Mozilla Thunderbird 13 Adds IM, Google and Facebook Chat, Twitter

The email client is evolving into an IM client as well

  Mozilla Thunderbird 13 has built-in IM and chat support
The latest Mozilla Thunderbird has just been released, along with Firefox 11, bringing with it an updated Gecko engine as well as a few changes and enhancements. But the more interesting stuff is happening further upstream.

The latest Mozilla Thunderbird has just been released, along with Firefox 11, bringing with it an updated Gecko engine as well as a few changes and enhancements. But the more interesting stuff is happening further upstream.

The most recent Earlybird builds, Thunderbird 13, now sport support for instant messaging and chat.

The feature is not yet complete and what is there doesn't always work, but the Chat feature should be more than ready by the time Thunderbird 13 makes it to the stable channel, some 12 weeks from now.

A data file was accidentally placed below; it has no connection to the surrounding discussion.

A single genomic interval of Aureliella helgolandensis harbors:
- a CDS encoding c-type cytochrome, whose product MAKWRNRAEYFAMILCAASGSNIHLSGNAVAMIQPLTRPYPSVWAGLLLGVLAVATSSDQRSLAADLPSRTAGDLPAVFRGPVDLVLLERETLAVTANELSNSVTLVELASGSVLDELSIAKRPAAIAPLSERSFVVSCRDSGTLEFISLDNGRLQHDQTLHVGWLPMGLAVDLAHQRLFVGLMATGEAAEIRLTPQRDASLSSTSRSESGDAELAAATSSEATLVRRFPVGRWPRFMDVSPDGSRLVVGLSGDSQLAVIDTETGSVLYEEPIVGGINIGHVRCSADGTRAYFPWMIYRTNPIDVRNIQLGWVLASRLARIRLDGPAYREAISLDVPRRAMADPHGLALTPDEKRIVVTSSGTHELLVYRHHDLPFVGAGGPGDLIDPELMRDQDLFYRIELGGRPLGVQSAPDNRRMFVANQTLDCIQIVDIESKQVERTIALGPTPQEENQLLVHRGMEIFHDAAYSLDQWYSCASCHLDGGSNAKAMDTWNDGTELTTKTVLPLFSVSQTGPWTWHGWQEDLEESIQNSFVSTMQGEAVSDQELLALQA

Right now, the Thunderbird Chat feature supports Google, Facebook Twitter and IRC. However, only the Google and IRC modules seem to be working, the other two don't.

Still it's an interesting development for the venerable email client. It will also be an odd choice as a default feature, the first big one in years.

A calendar app, Lightning, has been around for years and, while it's being worked on by the Thunderbird theme, it's still an add-on and not built-in functionality.

Chat is a useful addition to email, the fact that it's built into all of the big webmail clients, Gmail, Yahoo Mail and so on, indicates that the feature is useful to a lot of people.

It certainly can come in handy in a lot of cases, many times an email conversation will degenerate into a pseudo-chat. Real-time availability and the ability to get an answer quickly via chat would cut down on the need to send an email many times.

With volume being one of the biggest if not the biggest problem with email communication, anything that helps drive down the amount of email sent and received every day is a good thing.

Of course, most people that would need this already use either the web version of their favorite email service or use an IM client, or several, alongside Thunderbird. Having more communication options built into the same app, with a unified address book and multiple-account support is a better alternative.

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